I was especially curious about his sense of vocation. Was he comfortable quickly taking on a public role with Graham’s ministry? (Within a week or so, he was on the platform himself. Not even two months after his conversion, Zamperini’s own account was published in Youth for Christ Magazine.) Why, within five years, had he decided to focus his energies on a camping ministry?
Those aren’t questions Hillenbrand is interested in asking. She has said that she wrote Unbroken to explain how Louie could “forgive the unforgivable,” so it’s understandable why the book’s dénouement focuses on Louie’s attempts to reach out to his tormentors rather than, say, his work with Victory Boys Camp. (That receives three paragraphs, with Hillenbrand concluding, “He went easy on Christianity, but laid it before them as an option. Some were convinced, some not, but either way, boys who arrived at Victory as ruffians often left it renewed and reformed.”)
But I hope that if fellow evangelicals are upset by the Jolie film omitting Zamperini’s conversion, they will not only read Hillenbrand’s book but move on to Zamperini’s own memoir, co-written with David Rensin in 2003 (as a rewrite of a 1955 book also titled Devil at My Heels). It concludes with two chapters devoted to life after conversion. They add significant detail to his 1950 trip to Japan (e.g., that it was prompted by a challenge from World Vision founder Bob Pierce and included a visit to Hiroshima), tell of brief encounters with Cuban revolutionary Fidel Castro and L.A. gangster Mickey Cohen, and explain more fully his decision to start a camping ministry.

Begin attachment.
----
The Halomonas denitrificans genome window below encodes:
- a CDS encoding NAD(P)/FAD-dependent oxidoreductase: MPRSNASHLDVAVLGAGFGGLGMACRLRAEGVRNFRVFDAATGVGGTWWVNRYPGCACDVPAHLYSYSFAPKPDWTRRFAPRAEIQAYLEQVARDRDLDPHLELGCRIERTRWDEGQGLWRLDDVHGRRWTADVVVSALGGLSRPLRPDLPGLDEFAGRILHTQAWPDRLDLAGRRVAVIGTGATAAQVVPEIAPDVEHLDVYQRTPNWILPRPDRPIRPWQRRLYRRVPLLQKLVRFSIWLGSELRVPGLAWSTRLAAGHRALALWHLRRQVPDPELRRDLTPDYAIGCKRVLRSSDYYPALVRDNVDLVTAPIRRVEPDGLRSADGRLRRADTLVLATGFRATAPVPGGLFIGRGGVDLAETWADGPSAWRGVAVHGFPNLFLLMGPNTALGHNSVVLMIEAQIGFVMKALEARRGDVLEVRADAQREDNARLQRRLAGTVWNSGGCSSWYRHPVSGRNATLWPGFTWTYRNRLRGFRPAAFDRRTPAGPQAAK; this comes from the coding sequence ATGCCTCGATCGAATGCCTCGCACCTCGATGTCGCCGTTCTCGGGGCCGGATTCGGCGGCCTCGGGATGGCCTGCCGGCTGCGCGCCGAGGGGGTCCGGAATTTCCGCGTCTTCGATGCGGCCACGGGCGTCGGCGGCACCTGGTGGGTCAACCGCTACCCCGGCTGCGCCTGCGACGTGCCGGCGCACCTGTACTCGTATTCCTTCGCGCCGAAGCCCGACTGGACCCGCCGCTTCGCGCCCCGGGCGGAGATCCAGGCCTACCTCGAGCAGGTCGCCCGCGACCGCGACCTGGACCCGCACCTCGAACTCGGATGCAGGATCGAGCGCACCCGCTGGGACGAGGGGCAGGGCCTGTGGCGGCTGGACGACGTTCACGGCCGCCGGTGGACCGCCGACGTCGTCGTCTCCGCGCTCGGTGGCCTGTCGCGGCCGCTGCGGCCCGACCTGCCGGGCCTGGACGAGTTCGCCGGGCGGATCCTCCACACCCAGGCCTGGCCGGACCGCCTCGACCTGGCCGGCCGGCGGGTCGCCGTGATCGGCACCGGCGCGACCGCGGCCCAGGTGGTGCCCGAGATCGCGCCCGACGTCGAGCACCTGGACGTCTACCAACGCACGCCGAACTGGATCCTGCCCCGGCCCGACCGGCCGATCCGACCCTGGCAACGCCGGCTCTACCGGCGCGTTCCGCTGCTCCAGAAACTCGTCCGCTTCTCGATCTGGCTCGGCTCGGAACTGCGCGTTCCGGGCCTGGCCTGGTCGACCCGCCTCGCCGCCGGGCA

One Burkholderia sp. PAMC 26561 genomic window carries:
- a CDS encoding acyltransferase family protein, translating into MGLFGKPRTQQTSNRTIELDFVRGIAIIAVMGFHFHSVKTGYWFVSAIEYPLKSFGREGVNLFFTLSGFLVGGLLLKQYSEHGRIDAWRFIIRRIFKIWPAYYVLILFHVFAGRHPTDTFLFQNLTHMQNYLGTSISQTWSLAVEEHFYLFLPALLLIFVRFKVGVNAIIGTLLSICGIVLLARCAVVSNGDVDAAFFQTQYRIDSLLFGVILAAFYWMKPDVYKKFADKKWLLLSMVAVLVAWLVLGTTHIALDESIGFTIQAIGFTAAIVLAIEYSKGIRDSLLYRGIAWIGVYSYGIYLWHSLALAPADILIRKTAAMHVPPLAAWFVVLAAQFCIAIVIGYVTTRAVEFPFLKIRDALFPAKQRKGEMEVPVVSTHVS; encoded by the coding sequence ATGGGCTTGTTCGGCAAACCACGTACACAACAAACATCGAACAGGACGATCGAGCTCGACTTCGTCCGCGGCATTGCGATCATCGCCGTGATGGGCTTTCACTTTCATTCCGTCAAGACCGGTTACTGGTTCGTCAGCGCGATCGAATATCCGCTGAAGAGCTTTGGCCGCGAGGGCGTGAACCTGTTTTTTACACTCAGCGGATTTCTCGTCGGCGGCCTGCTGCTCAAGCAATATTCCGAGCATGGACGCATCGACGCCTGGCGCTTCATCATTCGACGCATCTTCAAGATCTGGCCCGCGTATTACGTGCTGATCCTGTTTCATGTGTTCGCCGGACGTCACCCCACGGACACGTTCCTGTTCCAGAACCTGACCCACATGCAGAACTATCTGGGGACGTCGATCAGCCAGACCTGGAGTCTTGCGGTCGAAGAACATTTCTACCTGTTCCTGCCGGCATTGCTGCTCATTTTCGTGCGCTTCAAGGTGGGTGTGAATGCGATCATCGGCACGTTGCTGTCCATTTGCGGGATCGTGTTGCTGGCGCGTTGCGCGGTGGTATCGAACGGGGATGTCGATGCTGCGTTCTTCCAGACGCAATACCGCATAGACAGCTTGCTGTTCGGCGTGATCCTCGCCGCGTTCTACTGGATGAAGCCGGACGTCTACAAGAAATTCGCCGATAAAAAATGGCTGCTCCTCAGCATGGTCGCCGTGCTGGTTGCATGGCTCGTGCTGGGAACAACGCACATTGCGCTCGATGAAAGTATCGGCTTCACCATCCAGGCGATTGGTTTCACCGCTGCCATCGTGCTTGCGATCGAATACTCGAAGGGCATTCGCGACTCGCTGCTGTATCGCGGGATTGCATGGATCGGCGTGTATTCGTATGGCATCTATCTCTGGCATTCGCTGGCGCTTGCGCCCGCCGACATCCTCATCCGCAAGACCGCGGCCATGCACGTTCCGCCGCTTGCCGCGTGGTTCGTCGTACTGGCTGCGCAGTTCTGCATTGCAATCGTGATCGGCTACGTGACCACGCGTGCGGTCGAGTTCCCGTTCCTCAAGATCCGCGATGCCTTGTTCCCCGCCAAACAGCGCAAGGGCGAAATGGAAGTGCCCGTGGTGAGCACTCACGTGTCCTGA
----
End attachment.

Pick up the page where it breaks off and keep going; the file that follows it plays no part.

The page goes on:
Perhaps most interesting, however, are Zamperini’s views on evangelism. Pressed early to make numerous public appearances, he found himself “back in the spotlight like in the old days—only altogether different.” While he rejected the accusation of some friends that he “[accepted] Christ for the publicity it brought,” he soon decided to step back and later grew wary of aggressive evangelizing:
The Great Commandment is that we preach the gospel to every creature, but neither God nor the Bible says anything about forcing it down people’s throats. If you go to the door and get rejected, you’re supposed to kick the dust off your shoes and move on, not try to kick down the door. Back when the Jesus freaks roamed Hollywood Boulevard accosting passersby, I thought their pressure tactics gave Christianity a bad name. I believe what the Bible says: many are called, few are chosen. That’s one of today’s big problems: we’ve got too many die-hard fundamentalists the world over. You can see the hate in their eyes when someone doesn’t agree with everything they say. A dangerous few go to terrible lengths, even violence, to spread their beliefs. I’ve met many people who rejected Christ, yet it’s always some guy trying to spread the Word who gets mad and madder because he believes he has to score a conversion, like it’s a game he has to win.
In the beginning I struggled with my own eagerness to spread the Word and sometimes tried too hard. But after a few frustrating and occasionally embarrassing encounters, I finally accepted the truth: the Bible says you can’t convert anybody. All you can do is plant the seed and water it, and God will grant the increase according to His will. (pp. 250-51)